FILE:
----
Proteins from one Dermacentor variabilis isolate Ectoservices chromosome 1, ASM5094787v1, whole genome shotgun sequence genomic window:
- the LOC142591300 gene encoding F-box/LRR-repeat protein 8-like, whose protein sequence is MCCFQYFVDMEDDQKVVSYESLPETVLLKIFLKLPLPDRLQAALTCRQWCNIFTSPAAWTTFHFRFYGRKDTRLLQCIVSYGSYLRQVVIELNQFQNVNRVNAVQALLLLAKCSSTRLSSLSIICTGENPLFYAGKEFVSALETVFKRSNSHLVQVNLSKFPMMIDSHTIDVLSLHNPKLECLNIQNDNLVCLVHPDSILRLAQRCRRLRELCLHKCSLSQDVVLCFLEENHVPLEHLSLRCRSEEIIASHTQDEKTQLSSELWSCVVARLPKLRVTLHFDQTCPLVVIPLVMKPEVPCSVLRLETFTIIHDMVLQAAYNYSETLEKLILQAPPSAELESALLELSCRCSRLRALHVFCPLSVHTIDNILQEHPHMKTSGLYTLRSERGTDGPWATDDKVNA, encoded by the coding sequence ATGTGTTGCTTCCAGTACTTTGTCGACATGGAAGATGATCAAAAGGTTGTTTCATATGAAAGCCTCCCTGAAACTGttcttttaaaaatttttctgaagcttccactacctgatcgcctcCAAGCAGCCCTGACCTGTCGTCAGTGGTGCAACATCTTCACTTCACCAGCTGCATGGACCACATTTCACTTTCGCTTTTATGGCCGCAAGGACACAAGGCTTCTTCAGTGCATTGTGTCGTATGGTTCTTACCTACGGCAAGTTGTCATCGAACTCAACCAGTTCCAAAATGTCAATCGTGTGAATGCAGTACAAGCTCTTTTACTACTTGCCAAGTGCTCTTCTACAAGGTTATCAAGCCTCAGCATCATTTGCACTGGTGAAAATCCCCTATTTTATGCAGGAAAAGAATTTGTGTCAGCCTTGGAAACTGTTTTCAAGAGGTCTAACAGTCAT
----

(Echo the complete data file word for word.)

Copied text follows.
Proteins from one Dermacentor variabilis isolate Ectoservices chromosome 1, ASM5094787v1, whole genome shotgun sequence genomic window:
- the LOC142591300 gene encoding F-box/LRR-repeat protein 8-like, whose protein sequence is MCCFQYFVDMEDDQKVVSYESLPETVLLKIFLKLPLPDRLQAALTCRQWCNIFTSPAAWTTFHFRFYGRKDTRLLQCIVSYGSYLRQVVIELNQFQNVNRVNAVQALLLLAKCSSTRLSSLSIICTGENPLFYAGKEFVSALETVFKRSNSHLVQVNLSKFPMMIDSHTIDVLSLHNPKLECLNIQNDNLVCLVHPDSILRLAQRCRRLRELCLHKCSLSQDVVLCFLEENHVPLEHLSLRCRSEEIIASHTQDEKTQLSSELWSCVVARLPKLRVTLHFDQTCPLVVIPLVMKPEVPCSVLRLETFTIIHDMVLQAAYNYSETLEKLILQAPPSAELESALLELSCRCSRLRALHVFCPLSVHTIDNILQEHPHMKTSGLYTLRSERGTDGPWATDDKVNA, encoded by the coding sequence ATGTGTTGCTTCCAGTACTTTGTCGACATGGAAGATGATCAAAAGGTTGTTTCATATGAAAGCCTCCCTGAAACTGttcttttaaaaatttttctgaagcttccactacctgatcgcctcCAAGCAGCCCTGACCTGTCGTCAGTGGTGCAACATCTTCACTTCACCAGCTGCATGGACCACATTTCACTTTCGCTTTTATGGCCGCAAGGACACAAGGCTTCTTCAGTGCATTGTGTCGTATGGTTCTTACCTACGGCAAGTTGTCATCGAACTCAACCAGTTCCAAAATGTCAATCGTGTGAATGCAGTACAAGCTCTTTTACTACTTGCCAAGTGCTCTTCTACAAGGTTATCAAGCCTCAGCATCATTTGCACTGGTGAAAATCCCCTATTTTATGCAGGAAAAGAATTTGTGTCAGCCTTGGAAACTGTTTTCAAGAGGTCTAACAGTCAT